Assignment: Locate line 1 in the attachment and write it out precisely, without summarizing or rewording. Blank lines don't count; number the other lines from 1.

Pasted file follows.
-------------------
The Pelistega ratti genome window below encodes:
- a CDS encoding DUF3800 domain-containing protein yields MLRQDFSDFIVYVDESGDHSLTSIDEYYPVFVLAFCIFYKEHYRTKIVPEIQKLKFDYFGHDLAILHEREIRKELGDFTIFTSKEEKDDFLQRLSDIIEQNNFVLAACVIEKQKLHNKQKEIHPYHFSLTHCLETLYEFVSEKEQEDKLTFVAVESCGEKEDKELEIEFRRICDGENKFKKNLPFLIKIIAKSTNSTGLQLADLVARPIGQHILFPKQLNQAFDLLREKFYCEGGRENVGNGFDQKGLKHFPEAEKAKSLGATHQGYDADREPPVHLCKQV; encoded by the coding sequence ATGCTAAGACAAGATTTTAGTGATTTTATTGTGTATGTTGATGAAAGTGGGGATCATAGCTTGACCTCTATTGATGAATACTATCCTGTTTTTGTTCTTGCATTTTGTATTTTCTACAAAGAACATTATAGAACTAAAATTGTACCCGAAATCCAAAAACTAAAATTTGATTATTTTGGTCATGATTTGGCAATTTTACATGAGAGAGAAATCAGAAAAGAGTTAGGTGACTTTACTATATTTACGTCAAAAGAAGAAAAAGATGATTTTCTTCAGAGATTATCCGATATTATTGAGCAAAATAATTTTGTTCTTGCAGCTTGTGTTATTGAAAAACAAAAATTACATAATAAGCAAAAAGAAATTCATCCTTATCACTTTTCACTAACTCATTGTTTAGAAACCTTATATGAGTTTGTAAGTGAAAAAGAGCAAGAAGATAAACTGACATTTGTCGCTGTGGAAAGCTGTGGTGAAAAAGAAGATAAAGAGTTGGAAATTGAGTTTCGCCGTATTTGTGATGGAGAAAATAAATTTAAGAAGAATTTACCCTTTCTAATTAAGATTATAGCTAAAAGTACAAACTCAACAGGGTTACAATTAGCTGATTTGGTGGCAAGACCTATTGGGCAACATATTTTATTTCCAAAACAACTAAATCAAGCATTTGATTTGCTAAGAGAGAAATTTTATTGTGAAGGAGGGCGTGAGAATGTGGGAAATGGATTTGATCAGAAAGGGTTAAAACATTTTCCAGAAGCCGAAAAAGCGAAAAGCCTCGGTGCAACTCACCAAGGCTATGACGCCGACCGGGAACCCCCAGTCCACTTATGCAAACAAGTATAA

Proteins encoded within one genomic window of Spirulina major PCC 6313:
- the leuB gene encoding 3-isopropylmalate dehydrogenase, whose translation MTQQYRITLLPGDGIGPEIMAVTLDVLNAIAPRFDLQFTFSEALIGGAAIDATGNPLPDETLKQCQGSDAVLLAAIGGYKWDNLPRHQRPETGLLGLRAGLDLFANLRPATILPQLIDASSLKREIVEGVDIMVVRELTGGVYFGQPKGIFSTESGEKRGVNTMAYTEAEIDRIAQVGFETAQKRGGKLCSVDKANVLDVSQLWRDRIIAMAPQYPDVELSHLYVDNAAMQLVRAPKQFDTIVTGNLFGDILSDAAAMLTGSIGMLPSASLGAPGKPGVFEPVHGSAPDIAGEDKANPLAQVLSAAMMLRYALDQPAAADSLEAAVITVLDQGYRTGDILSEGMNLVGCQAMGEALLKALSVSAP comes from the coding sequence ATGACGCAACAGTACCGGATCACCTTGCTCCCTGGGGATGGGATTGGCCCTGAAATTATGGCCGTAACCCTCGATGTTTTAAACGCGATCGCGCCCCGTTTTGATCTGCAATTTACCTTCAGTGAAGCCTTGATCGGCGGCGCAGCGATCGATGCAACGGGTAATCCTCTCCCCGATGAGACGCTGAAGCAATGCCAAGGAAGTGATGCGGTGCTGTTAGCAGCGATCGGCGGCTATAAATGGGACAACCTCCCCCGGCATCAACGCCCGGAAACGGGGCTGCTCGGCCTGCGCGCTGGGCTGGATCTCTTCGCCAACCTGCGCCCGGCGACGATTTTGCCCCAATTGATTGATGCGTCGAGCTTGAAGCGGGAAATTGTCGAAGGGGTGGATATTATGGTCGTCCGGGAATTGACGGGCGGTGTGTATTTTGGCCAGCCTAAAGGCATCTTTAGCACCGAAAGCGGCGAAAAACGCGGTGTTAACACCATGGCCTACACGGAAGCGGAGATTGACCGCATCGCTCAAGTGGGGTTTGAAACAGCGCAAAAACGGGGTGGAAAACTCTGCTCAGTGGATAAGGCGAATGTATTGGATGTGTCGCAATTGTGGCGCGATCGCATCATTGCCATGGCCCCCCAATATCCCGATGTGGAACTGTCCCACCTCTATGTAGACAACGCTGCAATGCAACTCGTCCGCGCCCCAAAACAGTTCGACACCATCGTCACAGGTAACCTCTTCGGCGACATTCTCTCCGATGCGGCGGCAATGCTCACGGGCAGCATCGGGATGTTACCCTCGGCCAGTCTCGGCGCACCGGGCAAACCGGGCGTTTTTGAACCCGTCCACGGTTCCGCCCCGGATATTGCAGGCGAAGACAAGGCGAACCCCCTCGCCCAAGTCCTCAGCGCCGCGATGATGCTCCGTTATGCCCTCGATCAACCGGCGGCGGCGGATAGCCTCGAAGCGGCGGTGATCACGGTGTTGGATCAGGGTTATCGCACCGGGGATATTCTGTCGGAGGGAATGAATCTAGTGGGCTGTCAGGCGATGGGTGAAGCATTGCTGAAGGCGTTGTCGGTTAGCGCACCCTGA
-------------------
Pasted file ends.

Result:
The Pelistega ratti genome window below encodes: